Hit the Trail

By Lauren Allen

When is the last time you took your horse on a trail ride? The Carolinas are home to an astonishing variety of terrain, ranging from winding mountain tracks to sandy gallops through the surf. There are many miles of glorious riding paths to enjoy, and riding out has benefits far beyond taking in the scenery. Trail riding can sharpen your skills, build partnership with your mount and improve both your own and your horse’s mental and physical health. If you aren’t lucky enough to have bridlepaths at your riding facility, you can often trailer to the trails. In some places, you can even rent a suitable horse and take a guided ride. Here is a quick survey of some of the best places in the Carolinas for horseback riders to visit.

State Parks

Many riders avail themselves of the generous offerings in the North and South Carolina State and National Park system.

In South Carolina, Kings Mountain State Park in Blacksburg has 15 equestrian campsites and 30 miles of riding trails that range from rolling hills to rocky outcroppings that boast spectacular views of the Piedmont region.

Lee State Park in Bishopville, South Carolina offers seven miles of trails, featuring forested and swampy scenery in the Sandhills region. There is also equestrian camping, and a stable and show ring available for rental.

H. Cooper Black Jr. Memorial Field Trial and Recreation Area in Cheraw, South Carolina has 27 equestrian campsites available, and a stable with 24 stalls. There are more than 20 miles of trails with sand roads, and a show arena.

Hunting Island State Park in Beaufort County, South Carolina offers horseback riding on the beach. The equestrian beach has over four miles of coastal beach available for riding in the months of December, January and February each year, with the purchase of a permit for $25 per horse. Ranger recommendations are to consult the tide schedule in order to ride at low tide.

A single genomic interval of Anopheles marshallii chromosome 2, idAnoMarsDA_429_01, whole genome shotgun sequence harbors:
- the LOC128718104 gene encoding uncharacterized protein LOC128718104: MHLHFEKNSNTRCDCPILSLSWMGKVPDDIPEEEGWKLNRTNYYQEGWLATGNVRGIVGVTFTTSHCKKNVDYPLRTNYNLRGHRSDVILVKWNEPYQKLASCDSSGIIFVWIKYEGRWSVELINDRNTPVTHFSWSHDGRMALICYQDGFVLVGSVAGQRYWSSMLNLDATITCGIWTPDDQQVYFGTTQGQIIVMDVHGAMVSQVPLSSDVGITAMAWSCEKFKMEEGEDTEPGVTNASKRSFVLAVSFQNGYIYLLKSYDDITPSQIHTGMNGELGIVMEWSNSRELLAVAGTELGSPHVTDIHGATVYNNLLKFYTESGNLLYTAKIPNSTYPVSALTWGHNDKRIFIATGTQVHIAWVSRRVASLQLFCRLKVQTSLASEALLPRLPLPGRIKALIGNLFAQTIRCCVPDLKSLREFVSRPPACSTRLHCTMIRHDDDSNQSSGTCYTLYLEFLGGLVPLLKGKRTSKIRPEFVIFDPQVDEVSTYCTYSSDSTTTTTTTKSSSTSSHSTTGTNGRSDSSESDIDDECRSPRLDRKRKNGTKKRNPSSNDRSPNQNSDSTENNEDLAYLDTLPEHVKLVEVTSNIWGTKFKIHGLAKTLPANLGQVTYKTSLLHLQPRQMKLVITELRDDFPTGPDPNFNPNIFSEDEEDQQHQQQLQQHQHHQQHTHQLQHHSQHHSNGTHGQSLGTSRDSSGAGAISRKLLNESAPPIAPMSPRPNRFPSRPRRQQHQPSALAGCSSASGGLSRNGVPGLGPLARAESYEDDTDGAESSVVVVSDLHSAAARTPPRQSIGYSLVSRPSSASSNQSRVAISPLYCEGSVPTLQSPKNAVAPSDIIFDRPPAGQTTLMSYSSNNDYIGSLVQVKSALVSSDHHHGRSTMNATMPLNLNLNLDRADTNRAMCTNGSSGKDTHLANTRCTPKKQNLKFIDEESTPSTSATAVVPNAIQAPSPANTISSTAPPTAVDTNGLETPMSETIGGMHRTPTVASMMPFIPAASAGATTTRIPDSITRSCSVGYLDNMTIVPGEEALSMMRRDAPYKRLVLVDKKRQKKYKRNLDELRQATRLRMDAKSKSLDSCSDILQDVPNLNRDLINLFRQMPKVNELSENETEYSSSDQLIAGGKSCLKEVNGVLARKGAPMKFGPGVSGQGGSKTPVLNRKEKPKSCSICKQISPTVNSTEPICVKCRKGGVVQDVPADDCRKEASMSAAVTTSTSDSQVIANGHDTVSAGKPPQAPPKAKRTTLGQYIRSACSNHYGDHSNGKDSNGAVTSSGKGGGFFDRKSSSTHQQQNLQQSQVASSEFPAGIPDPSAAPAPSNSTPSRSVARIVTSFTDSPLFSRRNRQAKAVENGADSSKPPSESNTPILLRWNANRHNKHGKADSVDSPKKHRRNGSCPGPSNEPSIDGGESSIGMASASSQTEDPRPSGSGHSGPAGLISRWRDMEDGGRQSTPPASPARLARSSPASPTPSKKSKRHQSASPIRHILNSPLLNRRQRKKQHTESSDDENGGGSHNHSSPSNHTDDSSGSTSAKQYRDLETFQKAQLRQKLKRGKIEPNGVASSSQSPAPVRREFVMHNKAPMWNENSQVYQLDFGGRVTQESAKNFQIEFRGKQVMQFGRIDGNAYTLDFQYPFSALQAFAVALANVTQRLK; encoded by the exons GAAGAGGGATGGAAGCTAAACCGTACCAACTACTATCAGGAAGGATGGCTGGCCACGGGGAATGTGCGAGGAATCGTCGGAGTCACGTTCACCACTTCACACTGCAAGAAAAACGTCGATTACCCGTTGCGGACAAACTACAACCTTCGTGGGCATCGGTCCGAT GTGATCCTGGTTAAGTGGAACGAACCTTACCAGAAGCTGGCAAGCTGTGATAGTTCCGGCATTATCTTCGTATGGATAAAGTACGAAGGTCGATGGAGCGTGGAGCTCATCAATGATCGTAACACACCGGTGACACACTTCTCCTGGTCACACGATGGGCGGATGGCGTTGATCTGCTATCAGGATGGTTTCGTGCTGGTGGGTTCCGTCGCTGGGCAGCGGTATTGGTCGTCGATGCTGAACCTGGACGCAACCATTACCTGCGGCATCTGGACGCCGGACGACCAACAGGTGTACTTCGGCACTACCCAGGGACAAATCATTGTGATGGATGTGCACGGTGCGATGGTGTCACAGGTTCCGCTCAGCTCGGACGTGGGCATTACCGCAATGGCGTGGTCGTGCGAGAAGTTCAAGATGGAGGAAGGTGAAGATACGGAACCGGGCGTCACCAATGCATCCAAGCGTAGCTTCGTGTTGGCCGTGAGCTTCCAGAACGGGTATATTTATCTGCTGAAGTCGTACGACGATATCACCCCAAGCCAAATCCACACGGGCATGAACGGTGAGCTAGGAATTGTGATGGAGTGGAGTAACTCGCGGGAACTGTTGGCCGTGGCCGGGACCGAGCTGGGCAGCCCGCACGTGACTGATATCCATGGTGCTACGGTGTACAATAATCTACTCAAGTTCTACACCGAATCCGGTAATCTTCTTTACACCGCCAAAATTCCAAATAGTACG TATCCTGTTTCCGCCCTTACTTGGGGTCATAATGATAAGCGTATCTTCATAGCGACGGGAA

For more information on riding at a South Carolina state park, call 866-345-PARK or go online to SouthCarolinaParks.com. A current negative Coggins is required at all parks in South Carolina.

In North Carolina, the DuPont State Recreational Forest in Cedar Mountain, near Asheville, welcomes equestrians on almost all of its multi-use trails, with mountainous terrain featuring streams and waterfalls. Riders must be prepared to encounter bicyclists and trail hikers.

The Pisgah National Forest, also at the western edge of North Carolina, links 500,000 acres of hardwood forest with Tennessee and Virginia, and features whitewater rivers and waterfalls. Pisgah welcomes horseback riding and camping, and Pisgah Forest Stables offers a variety of trail riding experiences on their horses during the season. Trails are open to mountain bikers and hikers, so be prepared for company.

Moses H. Cone Memorial Park is in Blowing Rock, North Carolina, just off of the Blue Ridge Parkway. There are approximately 25 miles of wide, winding trails open for horseback riding and carriage driving, and riders can make arrangements to camp at the adjacent Blowing Rock Equestrian Preserve.